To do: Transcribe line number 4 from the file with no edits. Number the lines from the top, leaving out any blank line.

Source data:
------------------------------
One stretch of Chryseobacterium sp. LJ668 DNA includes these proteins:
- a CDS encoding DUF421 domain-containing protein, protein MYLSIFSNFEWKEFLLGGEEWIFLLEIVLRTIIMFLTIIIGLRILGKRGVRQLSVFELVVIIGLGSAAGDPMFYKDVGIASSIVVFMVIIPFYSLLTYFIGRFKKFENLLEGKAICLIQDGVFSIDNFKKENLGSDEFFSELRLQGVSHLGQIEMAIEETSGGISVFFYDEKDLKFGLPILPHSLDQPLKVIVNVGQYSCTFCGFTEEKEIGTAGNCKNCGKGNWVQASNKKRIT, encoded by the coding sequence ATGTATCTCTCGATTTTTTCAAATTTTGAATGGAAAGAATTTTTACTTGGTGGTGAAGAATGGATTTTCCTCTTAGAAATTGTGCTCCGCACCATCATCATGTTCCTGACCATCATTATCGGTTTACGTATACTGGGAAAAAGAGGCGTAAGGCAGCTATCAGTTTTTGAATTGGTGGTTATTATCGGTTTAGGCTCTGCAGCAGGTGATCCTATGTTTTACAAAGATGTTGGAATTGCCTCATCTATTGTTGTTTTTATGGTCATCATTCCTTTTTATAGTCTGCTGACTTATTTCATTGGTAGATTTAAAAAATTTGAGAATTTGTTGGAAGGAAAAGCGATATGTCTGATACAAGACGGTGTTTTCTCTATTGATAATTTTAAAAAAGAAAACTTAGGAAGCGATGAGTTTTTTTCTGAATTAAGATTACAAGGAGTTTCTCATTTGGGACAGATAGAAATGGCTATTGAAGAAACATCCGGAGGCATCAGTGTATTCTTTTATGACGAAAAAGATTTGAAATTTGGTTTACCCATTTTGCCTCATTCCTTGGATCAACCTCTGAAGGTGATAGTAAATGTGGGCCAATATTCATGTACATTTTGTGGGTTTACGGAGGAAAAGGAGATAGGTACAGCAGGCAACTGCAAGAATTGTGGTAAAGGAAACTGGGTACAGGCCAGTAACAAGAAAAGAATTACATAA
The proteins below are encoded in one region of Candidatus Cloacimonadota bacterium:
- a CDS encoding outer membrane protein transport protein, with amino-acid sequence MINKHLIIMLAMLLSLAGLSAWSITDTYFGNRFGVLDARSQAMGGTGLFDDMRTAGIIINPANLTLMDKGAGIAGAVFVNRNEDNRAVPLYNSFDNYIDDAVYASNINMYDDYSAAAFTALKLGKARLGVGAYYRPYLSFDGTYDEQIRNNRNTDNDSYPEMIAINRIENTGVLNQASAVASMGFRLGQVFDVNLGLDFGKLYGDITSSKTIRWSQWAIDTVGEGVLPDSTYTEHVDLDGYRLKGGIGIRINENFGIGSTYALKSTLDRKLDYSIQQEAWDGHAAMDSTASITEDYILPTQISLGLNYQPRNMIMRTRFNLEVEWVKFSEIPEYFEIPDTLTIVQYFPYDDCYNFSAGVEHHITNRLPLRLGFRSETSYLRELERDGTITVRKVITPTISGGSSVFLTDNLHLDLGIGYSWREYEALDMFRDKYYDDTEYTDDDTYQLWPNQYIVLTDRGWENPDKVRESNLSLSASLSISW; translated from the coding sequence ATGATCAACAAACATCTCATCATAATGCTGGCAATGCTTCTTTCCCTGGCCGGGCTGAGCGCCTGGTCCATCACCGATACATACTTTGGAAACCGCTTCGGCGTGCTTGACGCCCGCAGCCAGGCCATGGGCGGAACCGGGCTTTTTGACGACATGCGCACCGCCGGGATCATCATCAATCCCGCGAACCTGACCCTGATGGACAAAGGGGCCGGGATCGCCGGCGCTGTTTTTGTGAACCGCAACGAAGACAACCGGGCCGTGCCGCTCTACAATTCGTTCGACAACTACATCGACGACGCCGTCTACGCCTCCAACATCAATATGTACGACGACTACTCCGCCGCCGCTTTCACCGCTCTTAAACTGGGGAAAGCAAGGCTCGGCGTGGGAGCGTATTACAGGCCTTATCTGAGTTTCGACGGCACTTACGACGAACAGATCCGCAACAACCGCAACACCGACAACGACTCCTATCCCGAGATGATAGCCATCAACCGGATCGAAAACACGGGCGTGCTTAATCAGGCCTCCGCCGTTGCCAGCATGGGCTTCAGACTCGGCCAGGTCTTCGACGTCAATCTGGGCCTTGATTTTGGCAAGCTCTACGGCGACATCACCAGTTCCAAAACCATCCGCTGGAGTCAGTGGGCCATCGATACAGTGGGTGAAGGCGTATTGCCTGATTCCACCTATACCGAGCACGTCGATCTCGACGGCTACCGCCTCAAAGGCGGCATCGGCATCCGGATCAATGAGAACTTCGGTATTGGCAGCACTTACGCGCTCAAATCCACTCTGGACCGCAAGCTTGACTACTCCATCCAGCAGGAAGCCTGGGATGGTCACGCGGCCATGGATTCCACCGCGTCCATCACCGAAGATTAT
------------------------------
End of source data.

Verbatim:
- a CDS encoding outer membrane protein transport protein, with amino-acid sequence MINKHLIIMLAMLLSLAGLSAWSITDTYFGNRFGVLDARSQAMGGTGLFDDMRTAGIIINPANLTLMDKGAGIAGAVFVNRNEDNRAVPLYNSFDNYIDDAVYASNINMYDDYSAAAFTALKLGKARLGVGAYYRPYLSFDGTYDEQIRNNRNTDNDSYPEMIAINRIENTGVLNQASAVASMGFRLGQVFDVNLGLDFGKLYGDITSSKTIRWSQWAIDTVGEGVLPDSTYTEHVDLDGYRLKGGIGIRINENFGIGSTYALKSTLDRKLDYSIQQEAWDGHAAMDSTASITEDYILPTQISLGLNYQPRNMIMRTRFNLEVEWVKFSEIPEYFEIPDTLTIVQYFPYDDCYNFSAGVEHHITNRLPLRLGFRSETSYLRELERDGTITVRKVITPTISGGSSVFLTDNLHLDLGIGYSWREYEALDMFRDKYYDDTEYTDDDTYQLWPNQYIVLTDRGWENPDKVRESNLSLSASLSISW; translated from the coding sequence ATGATCAACAAACATCTCATCATAATGCTGGCAATGCTTCTTTCCCTGGCCGGGCTGAGCGCCTGGTCCATCACCGATACATACTTTGGAAACCGCTTCGGCGTGCTTGACGCCCGCAGCCAGGCCATGGGCGGAACCGGGCTTTTTGACGACATGCGCACCGCCGGGATCATCATCAATCCCGCGAACCTGACCCTGATGGACAAAGGGGCCGGGATCGCCGGCGCTGTTTTTGTGAACCGCAACGAAGACAACCGGGCCGTGCCGCTCTACAATTCGTTCGACAACTACATCGACGACGCCGTCTACGCCTCCAACATCAATATGTACGACGACTACTCCGCCGCCGCTTTCACCGCTCTTAAACTGGGGAAAGCAAGGCTCGGCGTGGGAGCGTATTACAGGCCTTATCTGAGTTTCGACGGCACTTACGACGAACAGATCCGCAACAACCGCAACACCGACAACGACTCCTATCCCGAGATGATAGCCATCAACCGGATCGAAAACACGGGCGTGCTTAATCAGGCCTCCGCCGTTGCCAGCATGGGCTTCAGACTCGGCCAGGTCTTCGACGTCAATCTGGGCCTTGATTTTGGCAAGCTCTACGGCGACATCACCAGTTCCAAAACCATCCGCTGGAGTCAGTGGGCCATCGATACAGTGGGTGAAGGCGTATTGCCTGATTCCACCTATACCGAGCACGTCGATCTCGACGGCTACCGCCTCAAAGGCGGCATCGGCATCCGGATCAATGAGAACTTCGGTATTGGCAGCACTTACGCGCTCAAATCCACTCTGGACCGCAAGCTTGACTACTCCATCCAGCAGGAAGCCTGGGATGGTCACGCGGCCATGGATTCCACCGCGTCCATCACCGAAGATTAT